Nick Saban is no quote machine.
Oh, he talks to reporters like a machine. A robot, to be exact. And yet, he’s not entirely bereft of memorable missives. Six years ago the Alabama coach uttered words that were partly a call to action, partly a plea for help.
“Is this what we want football to be?” he asked.
He was lamenting the hurry-up, no-huddle offenses taking over college football. He was questioning the fairness of such systems. He was even challenging whether they were a threat to the safety of defensive players.
He isn’t doing any of that anymore.
Not after he went out and got a no-huddle, hurry-up offense of his own.
On the eve of the national semifinal, Saban and Alabama are preparing to face one of the most high-flying, death-defying offenses that college football has ever seen. But they’ll counter the Sooner circus with an offensive show of their own.
Oklahoma leads the country at 49.5 points a game.
Second on the list: Alabama at 47.9.
Gone are the days of ball control in Tuscaloosa. No more 3 yards and a cloud of dust. Goodbye, student body left, student body right.
Mind you, the Crimson Tide still plays physical football, but it has gone the way of so many other teams, making Saban’s lament about the changing face of college football seem long ago and far away.
“I remember that,” OU interim defensive coordinator Ruffin McNeill said of Saban’s comments. “But I’m not surprised (at the change). Flexibility and adaptation is a sign of strength, not weakness.”
Saban has always been progressive in many ways at Alabama. He was one of the first head coaches, for example, to buy into the potential of analysts. The staff position is largely unregulated by the NCAA, but if filled by former coaches, it can provide a wealth of expertise in breaking down film and devising game plans.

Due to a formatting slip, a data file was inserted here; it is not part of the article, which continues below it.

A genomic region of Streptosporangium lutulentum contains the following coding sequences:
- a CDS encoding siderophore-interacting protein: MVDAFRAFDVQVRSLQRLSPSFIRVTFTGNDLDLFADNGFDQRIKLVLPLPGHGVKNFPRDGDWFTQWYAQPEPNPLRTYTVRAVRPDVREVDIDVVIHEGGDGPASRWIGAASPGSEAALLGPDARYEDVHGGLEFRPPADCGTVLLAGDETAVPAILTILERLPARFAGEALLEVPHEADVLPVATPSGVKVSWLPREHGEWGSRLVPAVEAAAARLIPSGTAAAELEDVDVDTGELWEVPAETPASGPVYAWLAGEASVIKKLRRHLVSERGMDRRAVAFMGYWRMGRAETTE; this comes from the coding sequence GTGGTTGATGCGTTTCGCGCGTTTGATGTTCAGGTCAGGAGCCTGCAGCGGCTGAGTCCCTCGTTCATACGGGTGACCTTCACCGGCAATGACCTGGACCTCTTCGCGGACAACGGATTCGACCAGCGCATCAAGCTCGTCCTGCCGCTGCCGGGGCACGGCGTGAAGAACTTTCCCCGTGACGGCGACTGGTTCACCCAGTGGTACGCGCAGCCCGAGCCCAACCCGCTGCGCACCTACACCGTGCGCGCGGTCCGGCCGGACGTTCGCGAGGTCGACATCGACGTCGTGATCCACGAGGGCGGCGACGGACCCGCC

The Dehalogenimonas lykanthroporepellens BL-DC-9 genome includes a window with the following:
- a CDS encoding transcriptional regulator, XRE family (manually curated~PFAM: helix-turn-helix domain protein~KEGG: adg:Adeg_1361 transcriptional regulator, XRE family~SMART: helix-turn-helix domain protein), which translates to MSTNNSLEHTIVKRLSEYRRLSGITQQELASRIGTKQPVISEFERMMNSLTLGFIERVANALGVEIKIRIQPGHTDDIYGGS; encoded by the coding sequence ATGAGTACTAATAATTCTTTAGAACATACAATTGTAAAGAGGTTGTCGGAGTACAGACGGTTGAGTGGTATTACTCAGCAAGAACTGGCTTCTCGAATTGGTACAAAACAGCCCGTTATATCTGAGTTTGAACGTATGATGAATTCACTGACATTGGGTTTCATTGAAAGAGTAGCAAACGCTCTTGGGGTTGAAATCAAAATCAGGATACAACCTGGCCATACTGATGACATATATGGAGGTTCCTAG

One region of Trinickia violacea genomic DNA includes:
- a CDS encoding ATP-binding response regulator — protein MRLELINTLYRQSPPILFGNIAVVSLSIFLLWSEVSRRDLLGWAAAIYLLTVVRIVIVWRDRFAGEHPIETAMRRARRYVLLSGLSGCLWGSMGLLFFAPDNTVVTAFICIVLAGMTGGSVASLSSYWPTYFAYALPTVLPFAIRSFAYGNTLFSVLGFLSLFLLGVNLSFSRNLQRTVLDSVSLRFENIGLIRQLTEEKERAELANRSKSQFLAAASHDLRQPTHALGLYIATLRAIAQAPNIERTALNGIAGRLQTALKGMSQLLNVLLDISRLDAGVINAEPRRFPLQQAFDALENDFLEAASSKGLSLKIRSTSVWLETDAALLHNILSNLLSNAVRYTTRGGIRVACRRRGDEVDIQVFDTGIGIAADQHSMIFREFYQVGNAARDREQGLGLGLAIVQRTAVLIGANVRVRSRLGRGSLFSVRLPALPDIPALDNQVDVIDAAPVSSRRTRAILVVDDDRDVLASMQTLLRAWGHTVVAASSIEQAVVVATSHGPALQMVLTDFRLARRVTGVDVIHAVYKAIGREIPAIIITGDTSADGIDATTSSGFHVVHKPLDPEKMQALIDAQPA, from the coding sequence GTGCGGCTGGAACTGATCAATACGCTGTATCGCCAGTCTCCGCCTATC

Despite moves such as that, Saban seemed dead set against spread offenses. Even as several teams in the run-first, pass-only-if-there’s-a-gun-pointed-at-you SEC went that way, Saban held out.
When he went on his mini-rant after facing Ole Miss and its Hugh Freeze-led offense in 2012, Saban sounded a bit like a get-off-my-lawn fuddy-duddy.
“I think that the way people are going no-huddle right now that at some point in time, we should look at how fast we allow the game to go in terms of player safety,” he said.
Then Saban spouted some nonsense about how defenders can’t get lined up and ready and that leads to a much greater chance of injury. But then he revealed his real concern — offenses scoring so much that great defense isn’t always going to be enough to win championships.
“I just think there’s got to be some sense of fairness in terms of asking, ‘Is this what we want football to be?'” he said.
Want it or not, it’s what football is.
Eventually, Saban came to grips with that. He didn’t have to like it, didn’t have to like it one bit, but even though his teams had won three of the past six national titles, he decided after the 2013 season that Alabama needed to join the circus.
Saban hired Lane Kiffin to install a spread offense, and while offensive coaches have changed a bunch since then, the Crimson Tide now throws it with the best of them.
OU has the country’s most efficient passing offense.
Alabama has the second best.
This isn’t a case of if you can’t beat ’em, join ’em. Alabama was doing just fine before Saban made the switch, though it has won national titles two of the three years since. But he regularly references Tiger Woods adapting his swing at the height of his success. The golfer knew it would be better for his long-term success.
So it was with Saban’s offensive shift.
He has said several times he still doesn’t necessarily like the change. He has laughed at what he might’ve thought a decade ago if someone had shown him video of his team now. Four receivers. No huddle. Shotgun snaps.
Is this what we want football to be?
Nick Saban might not, but he has adapted — and Alabama has conquered.